With union organization and membership at all time lows in the United States, the National Labor Relations Board is making a effort to stay relevant by pushing an agenda targeted on non-unionized workplaces.  Unfortunately, the Board’s positions, some of which are completely out of touch, may push it into irrelevance.

From its difficult to synthesize interpretation employer social media policies;its position that employer dispute resolution provisions requiring the individual resolution of employee complaints (rather than through collective or class actions) is illegal;  its contention that an employer’s "at-will" employment disclaimer contained in a handbook may be unlawful; and its recent pronouncement that employers requiring employees participating in an internal investigation maintain confidentiality may violate the National Labor Relations Act, the Board is taking controversial and irrational positions on longstanding employer practices (and legal practices in my opinion) to remain relevant.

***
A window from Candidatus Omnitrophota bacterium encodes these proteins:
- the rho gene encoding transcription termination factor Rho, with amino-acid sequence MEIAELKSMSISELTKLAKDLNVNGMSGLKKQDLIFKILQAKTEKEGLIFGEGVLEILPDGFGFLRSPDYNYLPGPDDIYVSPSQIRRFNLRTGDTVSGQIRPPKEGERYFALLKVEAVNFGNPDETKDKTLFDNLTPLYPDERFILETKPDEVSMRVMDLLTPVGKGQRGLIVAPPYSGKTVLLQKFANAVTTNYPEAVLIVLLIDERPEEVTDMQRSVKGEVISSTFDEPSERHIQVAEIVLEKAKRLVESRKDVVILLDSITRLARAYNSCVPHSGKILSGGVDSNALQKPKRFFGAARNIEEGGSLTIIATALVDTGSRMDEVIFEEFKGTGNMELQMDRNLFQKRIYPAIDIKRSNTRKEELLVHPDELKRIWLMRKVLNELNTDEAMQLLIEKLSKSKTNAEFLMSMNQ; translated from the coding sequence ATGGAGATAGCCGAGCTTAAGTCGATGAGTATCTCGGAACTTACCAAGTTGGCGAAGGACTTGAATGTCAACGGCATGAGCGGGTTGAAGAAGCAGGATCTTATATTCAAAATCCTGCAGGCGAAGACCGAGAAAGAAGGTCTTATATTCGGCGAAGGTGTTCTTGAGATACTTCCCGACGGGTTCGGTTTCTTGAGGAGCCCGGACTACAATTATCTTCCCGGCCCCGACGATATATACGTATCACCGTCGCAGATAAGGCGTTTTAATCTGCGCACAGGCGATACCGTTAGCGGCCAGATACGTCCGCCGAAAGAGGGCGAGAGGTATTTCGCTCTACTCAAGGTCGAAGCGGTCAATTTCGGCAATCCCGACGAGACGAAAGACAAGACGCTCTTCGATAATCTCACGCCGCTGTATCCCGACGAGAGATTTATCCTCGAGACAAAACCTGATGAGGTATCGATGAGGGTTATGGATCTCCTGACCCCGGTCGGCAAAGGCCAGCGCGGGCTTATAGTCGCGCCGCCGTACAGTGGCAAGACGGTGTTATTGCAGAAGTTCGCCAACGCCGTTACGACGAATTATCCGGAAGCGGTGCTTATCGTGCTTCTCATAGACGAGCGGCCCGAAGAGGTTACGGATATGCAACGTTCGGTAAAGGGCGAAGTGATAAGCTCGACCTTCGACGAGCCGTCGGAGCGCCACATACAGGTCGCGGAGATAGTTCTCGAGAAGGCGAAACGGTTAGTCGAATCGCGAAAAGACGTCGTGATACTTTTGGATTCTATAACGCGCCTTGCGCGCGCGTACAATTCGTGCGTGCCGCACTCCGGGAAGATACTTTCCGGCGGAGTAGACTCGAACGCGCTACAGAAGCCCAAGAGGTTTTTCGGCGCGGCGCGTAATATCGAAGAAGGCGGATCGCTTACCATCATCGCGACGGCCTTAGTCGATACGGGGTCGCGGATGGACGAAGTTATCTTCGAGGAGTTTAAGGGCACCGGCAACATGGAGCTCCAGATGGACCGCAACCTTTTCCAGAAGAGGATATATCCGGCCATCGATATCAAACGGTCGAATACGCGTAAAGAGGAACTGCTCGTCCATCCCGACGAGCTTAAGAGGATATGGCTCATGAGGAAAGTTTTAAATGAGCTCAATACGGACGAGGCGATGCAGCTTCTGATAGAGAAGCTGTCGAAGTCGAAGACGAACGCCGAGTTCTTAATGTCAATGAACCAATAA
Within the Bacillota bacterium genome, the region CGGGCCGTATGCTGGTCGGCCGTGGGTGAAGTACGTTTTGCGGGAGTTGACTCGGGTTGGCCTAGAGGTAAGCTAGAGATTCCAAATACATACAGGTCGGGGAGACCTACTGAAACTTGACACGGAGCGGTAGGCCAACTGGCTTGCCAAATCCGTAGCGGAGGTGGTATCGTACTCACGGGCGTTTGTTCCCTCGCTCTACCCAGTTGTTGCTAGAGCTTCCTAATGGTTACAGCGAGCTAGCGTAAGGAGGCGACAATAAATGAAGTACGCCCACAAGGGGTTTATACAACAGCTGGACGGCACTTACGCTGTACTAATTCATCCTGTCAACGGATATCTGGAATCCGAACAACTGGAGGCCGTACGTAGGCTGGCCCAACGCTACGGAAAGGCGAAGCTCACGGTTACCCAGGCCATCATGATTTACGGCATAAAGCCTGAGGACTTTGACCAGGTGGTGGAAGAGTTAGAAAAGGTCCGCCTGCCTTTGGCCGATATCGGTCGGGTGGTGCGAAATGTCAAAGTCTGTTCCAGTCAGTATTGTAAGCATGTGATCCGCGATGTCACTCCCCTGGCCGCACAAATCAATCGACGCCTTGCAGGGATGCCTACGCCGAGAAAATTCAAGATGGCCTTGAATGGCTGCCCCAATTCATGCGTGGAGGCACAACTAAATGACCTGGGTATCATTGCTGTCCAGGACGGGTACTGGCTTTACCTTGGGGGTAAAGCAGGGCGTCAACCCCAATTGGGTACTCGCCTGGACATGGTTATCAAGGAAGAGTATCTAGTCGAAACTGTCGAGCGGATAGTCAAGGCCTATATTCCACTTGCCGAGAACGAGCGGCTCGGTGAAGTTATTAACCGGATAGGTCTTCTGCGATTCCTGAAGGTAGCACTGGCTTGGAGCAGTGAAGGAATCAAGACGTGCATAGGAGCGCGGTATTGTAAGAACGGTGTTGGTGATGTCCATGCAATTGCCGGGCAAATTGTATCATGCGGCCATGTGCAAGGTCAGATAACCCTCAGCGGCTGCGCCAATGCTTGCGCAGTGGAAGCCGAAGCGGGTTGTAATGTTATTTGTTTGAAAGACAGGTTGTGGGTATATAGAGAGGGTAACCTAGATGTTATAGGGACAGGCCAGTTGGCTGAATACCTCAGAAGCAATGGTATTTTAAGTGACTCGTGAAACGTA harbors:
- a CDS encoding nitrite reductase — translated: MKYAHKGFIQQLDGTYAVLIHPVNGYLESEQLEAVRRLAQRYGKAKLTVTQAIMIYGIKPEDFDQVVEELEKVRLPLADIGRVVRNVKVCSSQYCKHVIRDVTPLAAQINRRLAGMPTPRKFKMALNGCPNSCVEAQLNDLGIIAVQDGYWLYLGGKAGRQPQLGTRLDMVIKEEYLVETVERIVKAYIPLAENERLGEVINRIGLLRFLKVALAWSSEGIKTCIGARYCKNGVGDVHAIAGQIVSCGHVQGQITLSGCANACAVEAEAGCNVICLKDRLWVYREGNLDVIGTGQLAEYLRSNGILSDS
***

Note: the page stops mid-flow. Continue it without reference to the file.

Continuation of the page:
In my opinion, the NLRB’s positions are becoming so extreme they they begin to test credibility of its analysis and decisions.  Like the boy who cried wolf, if the Board does not become more practical and sensible in its approach to the interpretation of the"protected concerted activity" sections of the Act, federal court’s reviewing those decisions may be unwilling to provide the Board any deference to is opinions thereby pushing the Board further into irrelevance.

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